MP: Parents turn to sports to cut children’s smart phone addiction

  • Shruti Tomar, Hindustan Times, Bhopal
  • Updated: Jun 19, 2016 20:00 IST
Players of Football School of India at Rajeev Gandhi College. These children gave up their habit of chewing tobacco to play football and lead a healthy life. (HT photo)

Addiction of smart phone among children and teenagers seems to be no less a worry for parents than the drug addiction. And here come sports as a saviour for many parents in MP who used to advise their children to be away from sports and focus on your studies.

With increasing number of boys and girls getting hooked to their smart phones due to internet boom, parents are at the wit’s end how to get their children away from this modern “drug”.

Sample this: Recently an 11-year-old boy committed suicide in Bhopal after his mother scolded him for his obsession with his smart phone. The problem parents are facing is how to tackle their children without being too harsh fearing any extreme step from them.

To deal with the problem, some parents have embarked upon an idea to keep their children engaged with sports. The summer vacation came in handy for them when they turned to nearby stadia or other sports fields.


“A large number of parents come to me during summer camp with a problem that their wards spend most of time on smart phone and laptop which causing adverse effect on their health and behaviour,” said Vikas Kharadkar, district sports officer and in-charge of Tatya Tope Stadium here. “They have started sending their children in different sports camp to develop interest,” he added.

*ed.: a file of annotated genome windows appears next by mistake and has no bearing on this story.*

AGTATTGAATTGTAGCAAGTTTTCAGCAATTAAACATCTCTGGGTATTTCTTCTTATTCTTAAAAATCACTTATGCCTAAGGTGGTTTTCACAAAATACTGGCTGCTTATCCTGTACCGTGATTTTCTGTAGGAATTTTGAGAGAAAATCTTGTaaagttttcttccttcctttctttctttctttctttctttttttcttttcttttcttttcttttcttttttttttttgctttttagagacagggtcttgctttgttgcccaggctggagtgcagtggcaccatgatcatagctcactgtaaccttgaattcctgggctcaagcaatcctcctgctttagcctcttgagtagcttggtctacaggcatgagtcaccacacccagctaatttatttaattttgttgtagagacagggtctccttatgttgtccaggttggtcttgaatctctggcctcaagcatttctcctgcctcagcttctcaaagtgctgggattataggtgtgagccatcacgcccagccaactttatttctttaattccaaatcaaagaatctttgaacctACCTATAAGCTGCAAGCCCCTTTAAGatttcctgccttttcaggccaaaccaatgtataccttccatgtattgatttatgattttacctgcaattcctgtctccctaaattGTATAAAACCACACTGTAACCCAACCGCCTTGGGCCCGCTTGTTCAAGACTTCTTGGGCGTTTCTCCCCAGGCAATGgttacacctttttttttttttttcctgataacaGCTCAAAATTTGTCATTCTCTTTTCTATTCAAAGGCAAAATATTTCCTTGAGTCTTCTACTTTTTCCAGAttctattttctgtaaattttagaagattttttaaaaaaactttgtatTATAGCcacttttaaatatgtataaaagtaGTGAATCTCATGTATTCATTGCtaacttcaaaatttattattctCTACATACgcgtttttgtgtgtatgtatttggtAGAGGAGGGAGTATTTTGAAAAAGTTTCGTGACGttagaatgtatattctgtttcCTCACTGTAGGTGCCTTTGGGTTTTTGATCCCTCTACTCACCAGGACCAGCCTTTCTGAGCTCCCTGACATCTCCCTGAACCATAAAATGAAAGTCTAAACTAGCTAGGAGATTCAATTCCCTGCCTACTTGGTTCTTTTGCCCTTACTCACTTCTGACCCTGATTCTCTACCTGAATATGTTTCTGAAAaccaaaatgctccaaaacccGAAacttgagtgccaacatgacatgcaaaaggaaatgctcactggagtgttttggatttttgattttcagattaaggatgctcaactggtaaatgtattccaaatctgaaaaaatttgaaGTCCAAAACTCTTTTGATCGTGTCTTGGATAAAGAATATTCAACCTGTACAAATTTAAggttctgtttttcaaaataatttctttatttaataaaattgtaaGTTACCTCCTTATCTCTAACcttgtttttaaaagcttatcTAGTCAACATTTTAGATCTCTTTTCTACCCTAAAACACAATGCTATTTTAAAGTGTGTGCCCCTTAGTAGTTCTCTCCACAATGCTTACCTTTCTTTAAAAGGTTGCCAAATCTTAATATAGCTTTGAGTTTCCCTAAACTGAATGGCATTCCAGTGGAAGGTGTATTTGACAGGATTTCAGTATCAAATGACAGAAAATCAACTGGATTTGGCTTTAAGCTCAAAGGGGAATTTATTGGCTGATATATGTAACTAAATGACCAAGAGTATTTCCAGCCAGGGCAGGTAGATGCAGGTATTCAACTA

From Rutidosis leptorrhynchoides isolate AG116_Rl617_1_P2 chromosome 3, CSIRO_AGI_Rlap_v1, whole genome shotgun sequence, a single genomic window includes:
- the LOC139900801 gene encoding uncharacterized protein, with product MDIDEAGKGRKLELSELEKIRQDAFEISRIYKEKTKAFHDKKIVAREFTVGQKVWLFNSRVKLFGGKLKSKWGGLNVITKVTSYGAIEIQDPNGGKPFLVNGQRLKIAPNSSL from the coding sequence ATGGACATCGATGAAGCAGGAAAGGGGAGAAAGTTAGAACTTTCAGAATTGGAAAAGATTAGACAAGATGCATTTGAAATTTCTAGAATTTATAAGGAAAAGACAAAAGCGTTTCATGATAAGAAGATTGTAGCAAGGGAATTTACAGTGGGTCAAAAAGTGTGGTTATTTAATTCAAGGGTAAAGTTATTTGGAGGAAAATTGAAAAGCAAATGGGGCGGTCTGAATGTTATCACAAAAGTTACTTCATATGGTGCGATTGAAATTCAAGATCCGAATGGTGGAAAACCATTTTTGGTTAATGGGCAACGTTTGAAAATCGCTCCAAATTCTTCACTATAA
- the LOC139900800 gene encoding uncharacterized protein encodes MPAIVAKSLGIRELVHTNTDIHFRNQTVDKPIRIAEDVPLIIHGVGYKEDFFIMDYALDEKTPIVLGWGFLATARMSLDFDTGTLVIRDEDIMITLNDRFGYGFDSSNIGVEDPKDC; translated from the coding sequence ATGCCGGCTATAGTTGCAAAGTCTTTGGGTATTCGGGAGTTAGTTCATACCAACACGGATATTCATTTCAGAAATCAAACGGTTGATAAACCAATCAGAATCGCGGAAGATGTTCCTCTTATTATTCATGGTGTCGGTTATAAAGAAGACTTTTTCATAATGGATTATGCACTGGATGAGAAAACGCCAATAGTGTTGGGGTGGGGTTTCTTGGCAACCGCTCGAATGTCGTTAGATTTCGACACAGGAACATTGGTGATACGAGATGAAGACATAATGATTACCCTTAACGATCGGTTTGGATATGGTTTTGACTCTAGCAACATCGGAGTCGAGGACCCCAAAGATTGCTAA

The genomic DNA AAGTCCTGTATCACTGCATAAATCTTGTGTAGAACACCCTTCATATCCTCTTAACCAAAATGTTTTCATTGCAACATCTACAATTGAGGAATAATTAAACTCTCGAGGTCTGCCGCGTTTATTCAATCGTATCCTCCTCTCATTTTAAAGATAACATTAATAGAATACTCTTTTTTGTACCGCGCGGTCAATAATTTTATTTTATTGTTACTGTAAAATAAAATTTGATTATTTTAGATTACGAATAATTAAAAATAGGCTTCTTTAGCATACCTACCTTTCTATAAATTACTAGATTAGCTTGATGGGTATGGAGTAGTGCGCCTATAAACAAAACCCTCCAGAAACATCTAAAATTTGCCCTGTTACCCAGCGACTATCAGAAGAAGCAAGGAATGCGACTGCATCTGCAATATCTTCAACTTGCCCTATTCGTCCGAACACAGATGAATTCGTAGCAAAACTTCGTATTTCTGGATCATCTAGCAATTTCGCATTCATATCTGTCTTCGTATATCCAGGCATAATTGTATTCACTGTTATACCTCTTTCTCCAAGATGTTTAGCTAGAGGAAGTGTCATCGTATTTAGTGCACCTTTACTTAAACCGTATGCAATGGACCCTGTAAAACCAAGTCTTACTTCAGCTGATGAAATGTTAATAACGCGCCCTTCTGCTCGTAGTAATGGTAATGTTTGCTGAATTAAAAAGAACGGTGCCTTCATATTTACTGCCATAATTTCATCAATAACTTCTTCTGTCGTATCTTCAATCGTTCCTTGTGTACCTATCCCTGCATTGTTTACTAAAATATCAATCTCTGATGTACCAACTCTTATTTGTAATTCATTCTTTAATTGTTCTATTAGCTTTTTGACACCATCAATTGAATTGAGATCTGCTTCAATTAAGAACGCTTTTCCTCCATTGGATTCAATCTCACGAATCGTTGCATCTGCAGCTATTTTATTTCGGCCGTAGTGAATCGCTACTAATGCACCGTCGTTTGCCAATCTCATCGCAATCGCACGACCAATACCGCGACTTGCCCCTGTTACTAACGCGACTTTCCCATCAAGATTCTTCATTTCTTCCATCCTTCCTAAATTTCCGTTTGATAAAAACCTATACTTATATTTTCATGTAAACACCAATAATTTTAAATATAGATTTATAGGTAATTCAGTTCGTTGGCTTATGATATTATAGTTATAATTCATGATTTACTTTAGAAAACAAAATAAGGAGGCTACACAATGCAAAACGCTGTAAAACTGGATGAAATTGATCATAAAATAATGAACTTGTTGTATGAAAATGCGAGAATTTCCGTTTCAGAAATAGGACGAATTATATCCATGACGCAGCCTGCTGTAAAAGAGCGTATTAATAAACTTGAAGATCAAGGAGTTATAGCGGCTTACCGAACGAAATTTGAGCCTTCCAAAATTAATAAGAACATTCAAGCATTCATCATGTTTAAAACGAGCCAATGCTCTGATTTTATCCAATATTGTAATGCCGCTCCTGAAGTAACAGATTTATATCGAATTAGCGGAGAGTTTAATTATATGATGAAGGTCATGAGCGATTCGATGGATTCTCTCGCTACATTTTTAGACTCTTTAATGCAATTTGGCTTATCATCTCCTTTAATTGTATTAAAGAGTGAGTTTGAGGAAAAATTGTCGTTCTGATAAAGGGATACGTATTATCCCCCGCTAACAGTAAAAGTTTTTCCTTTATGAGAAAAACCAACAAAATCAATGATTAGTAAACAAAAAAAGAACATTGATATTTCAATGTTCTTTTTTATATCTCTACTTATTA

Addicted to tobacco, 10-year-old Ramesh of Sallaiya used to spend most of the time on road while roaming around with friends but football has changed his life in six months. He left chewing tobacco and now spends most of the time on lush green football ground. Ramesh is not only child whose life has been changed by football.

Football School of India affiliated Livefit Sports Club has transformed the life of half-a-dozen slum dwellers. Coach Rishish Dubey left his job with a multinational company to come to Bhopal to popularise the game.

Dubey said, “I saw a group of children roaming around and I called them. I saw them chewing tobacco. When I offered them football, they grabbed it tightly. When I asked them why they chew tobacco, they said they do it for time pass. I tried to channelise their energy.”

“The children looked so eager to play football. When I asked them to leave tobacco, they agreed immediately. About half dozen children gave up the ill habit in six months,” said Dubey.

To keep them away from addiction of whitener, hockey coach Mohsin Khan gathered children from nearby areas of Bhopal railway station and gave them hockey sticks. The lives of children transformed with a small change.


Sports also helped others to have better concentration on their studies. Kanpur zone IIT advanced exam topper Shravik Mittal, 17, said he scored well in the exam as he studied with better concentration thanks to sports. To release all kind of stress and pressure, Mittal said he used to play football and cricket.

His father Rajesh Mittal said: “Students’ mind exhaust during study and smart phone and computer add stress on them. So, I never gave smart phone and computer to my son. He lives a healthy life by playing football and cricket.”

Vinay Mishra, psychologist, said: “The addiction of technology is not only increasing pressure among children but it is a hindrance in their physical and mental growth. There is a need to channelise their energy through sports.”

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